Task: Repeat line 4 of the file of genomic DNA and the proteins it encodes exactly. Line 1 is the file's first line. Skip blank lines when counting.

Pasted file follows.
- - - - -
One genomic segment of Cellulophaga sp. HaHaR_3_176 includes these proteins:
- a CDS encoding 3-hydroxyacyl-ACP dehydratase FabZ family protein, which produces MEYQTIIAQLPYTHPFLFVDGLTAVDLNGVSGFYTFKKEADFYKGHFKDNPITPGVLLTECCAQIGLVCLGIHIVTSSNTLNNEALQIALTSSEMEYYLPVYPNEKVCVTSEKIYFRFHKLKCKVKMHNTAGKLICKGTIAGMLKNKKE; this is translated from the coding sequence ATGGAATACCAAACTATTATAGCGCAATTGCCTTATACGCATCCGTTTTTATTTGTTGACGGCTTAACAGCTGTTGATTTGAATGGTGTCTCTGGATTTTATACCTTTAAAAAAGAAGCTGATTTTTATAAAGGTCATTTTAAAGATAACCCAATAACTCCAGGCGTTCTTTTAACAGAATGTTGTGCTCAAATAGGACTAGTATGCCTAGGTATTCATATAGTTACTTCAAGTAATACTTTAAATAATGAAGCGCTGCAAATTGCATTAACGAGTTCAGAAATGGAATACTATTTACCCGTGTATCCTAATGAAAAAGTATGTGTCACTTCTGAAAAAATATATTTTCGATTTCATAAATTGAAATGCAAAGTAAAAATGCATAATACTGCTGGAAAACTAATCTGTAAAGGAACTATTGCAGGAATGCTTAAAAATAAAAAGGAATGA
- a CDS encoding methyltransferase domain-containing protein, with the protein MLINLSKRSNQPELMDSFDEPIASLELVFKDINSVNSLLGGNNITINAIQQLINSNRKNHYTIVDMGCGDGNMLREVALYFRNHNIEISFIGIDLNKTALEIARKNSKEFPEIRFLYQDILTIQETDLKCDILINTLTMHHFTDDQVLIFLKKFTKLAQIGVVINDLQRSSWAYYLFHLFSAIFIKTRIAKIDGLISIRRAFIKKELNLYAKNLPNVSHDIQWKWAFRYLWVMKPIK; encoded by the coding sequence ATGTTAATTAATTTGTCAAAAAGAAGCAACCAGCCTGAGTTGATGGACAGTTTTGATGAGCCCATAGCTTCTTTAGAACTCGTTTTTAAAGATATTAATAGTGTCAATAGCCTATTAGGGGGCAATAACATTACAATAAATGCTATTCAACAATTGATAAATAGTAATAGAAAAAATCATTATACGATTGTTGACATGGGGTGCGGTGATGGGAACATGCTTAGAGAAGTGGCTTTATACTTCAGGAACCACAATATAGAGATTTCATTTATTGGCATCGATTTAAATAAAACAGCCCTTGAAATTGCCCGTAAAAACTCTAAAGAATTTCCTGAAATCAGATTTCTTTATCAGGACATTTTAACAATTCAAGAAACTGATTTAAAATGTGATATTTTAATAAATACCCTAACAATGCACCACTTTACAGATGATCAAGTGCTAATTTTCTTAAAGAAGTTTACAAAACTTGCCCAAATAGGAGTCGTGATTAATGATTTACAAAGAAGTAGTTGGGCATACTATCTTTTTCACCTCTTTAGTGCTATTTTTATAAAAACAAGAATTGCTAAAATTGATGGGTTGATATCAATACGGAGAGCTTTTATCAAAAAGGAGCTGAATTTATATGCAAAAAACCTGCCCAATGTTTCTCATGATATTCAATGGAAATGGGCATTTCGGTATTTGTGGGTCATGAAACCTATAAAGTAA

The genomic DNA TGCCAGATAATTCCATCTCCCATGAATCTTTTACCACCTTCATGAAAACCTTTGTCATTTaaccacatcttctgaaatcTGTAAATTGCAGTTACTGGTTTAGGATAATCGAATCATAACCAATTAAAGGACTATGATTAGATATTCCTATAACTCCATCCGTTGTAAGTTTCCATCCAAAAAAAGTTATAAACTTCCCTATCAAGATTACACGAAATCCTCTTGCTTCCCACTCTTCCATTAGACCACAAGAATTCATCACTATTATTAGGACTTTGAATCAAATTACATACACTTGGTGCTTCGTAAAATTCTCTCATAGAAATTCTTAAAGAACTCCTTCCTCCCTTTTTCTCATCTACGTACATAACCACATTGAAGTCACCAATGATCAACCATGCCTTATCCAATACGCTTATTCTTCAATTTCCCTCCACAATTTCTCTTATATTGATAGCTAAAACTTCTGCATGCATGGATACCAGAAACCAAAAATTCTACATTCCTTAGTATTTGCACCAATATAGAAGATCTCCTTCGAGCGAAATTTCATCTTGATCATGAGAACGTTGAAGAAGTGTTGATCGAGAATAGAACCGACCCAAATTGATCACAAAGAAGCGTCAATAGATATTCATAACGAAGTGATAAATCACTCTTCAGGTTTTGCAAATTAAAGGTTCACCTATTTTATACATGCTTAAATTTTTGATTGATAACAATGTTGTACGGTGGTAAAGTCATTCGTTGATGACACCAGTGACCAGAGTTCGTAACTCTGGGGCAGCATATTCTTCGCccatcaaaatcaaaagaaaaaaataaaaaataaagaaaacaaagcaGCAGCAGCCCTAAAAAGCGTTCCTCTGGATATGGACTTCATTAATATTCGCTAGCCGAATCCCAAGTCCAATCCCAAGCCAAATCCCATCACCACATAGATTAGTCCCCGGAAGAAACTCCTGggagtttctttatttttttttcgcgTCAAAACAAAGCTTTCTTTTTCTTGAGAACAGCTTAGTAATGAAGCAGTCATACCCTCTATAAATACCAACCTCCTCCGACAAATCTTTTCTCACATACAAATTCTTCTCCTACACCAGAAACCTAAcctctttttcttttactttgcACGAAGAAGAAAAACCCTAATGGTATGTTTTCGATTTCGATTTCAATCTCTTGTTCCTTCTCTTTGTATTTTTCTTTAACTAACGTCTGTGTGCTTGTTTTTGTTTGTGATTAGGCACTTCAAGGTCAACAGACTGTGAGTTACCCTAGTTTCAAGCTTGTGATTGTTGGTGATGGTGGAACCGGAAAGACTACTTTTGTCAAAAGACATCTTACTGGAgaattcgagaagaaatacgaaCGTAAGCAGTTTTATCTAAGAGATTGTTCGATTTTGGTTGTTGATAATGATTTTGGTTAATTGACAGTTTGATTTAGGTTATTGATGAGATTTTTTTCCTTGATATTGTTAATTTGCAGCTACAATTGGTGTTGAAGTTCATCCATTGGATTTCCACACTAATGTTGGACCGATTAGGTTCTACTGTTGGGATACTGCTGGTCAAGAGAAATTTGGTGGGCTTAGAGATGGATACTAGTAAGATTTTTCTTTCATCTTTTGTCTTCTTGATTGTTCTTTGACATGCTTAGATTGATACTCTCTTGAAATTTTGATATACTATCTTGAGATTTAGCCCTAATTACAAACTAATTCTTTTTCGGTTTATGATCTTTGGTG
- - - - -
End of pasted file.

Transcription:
The genomic DNA TGCCAGATAATTCCATCTCCCATGAATCTTTTACCACCTTCATGAAAACCTTTGTCATTTaaccacatcttctgaaatcTGTAAATTGCAGTTACTGGTTTAGGATAATCGAATCATAACCAATTAAAGGACTATGATTAGATATTCCTATAACTCCATCCGTTGTAAGTTTCCATCCAAAAAAAGTTATAAACTTCCCTATCAAGATTACACGAAATCCTCTTGCTTCCCACTCTTCCATTAGACCACAAGAATTCATCACTATTATTAGGACTTTGAATCAAATTACATACACTTGGTGCTTCGTAAAATTCTCTCATAGAAATTCTTAAAGAACTCCTTCCTCCCTTTTTCTCATCTACGTACATAACCACATTGAAGTCACCAATGATCAACCATGCCTTATCCAATACGCTTATTCTTCAATTTCCCTCCACAATTTCTCTTATATTGATAGCTAAAACTTCTGCATGCATGGATACCAGAAACCAAAAATTCTACATTCCTTAGTATTTGCACCAATATAGAAGATCTCCTTCGAGCGAAATTTCATCTTGATCATGAGAACGTTGAAGAAGTGTTGATCGAGAATAGAACCGACCCAAATTGATCACAAAGAAGCGTCAATAGATATTCATAACGAAGTGATAAATCACTCTTCAGGTTTTGCAAATTAAAGGTTCACCTATTTTATACATGCTTAAATTTTTGATTGATAACAATGTTGTACGGTGGTAAAGTCATTCGTTGATGACACCAGTGACCAGAGTTCGTAACTCTGGGGCAGCATATTCTTCGCccatcaaaatcaaaagaaaaaaataaaaaataaagaaaacaaagcaGCAGCAGCCCTAAAAAGCGTTCCTCTGGATATGGACTTCATTAATATTCGCTAGCCGAATCCCAAGTCCAATCCCAAGCCAAATCCCATCACCACATAGATTAGTCCCCGGAAGAAACTCCTGggagtttctttatttttttttcgcgTCAAAACAAAGCTTTCTTTTTCTTGAGAACAGCTTAGTAATGAAGCAGTCATACCCTCTATAAATACCAACCTCCTCCGACAAATCTTTTCTCACATACAAATTCTTCTCCTACACCAGAAACCTAAcctctttttcttttactttgcACGAAGAAGAAAAACCCTAATGGTATGTTTTCGATTTCGATTTCAATCTCTTGTTCCTTCTCTTTGTATTTTTCTTTAACTAACGTCTGTGTGCTTGTTTTTGTTTGTGATTAGGCACTTCAAGGTCAACAGACTGTGAGTTACCCTAGTTTCAAGCTTGTGATTGTTGGTGATGGTGGAACCGGAAAGACTACTTTTGTCAAAAGACATCTTACTGGAgaattcgagaagaaatacgaaCGTAAGCAGTTTTATCTAAGAGATTGTTCGATTTTGGTTGTTGATAATGATTTTGGTTAATTGACAGTTTGATTTAGGTTATTGATGAGATTTTTTTCCTTGATATTGTTAATTTGCAGCTACAATTGGTGTTGAAGTTCATCCATTGGATTTCCACACTAATGTTGGACCGATTAGGTTCTACTGTTGGGATACTGCTGGTCAAGAGAAATTTGGTGGGCTTAGAGATGGATACTAGTAAGATTTTTCTTTCATCTTTTGTCTTCTTGATTGTTCTTTGACATGCTTAGATTGATACTCTCTTGAAATTTTGATATACTATCTTGAGATTTAGCCCTAATTACAAACTAATTCTTTTTCGGTTTATGATCTTTGGTG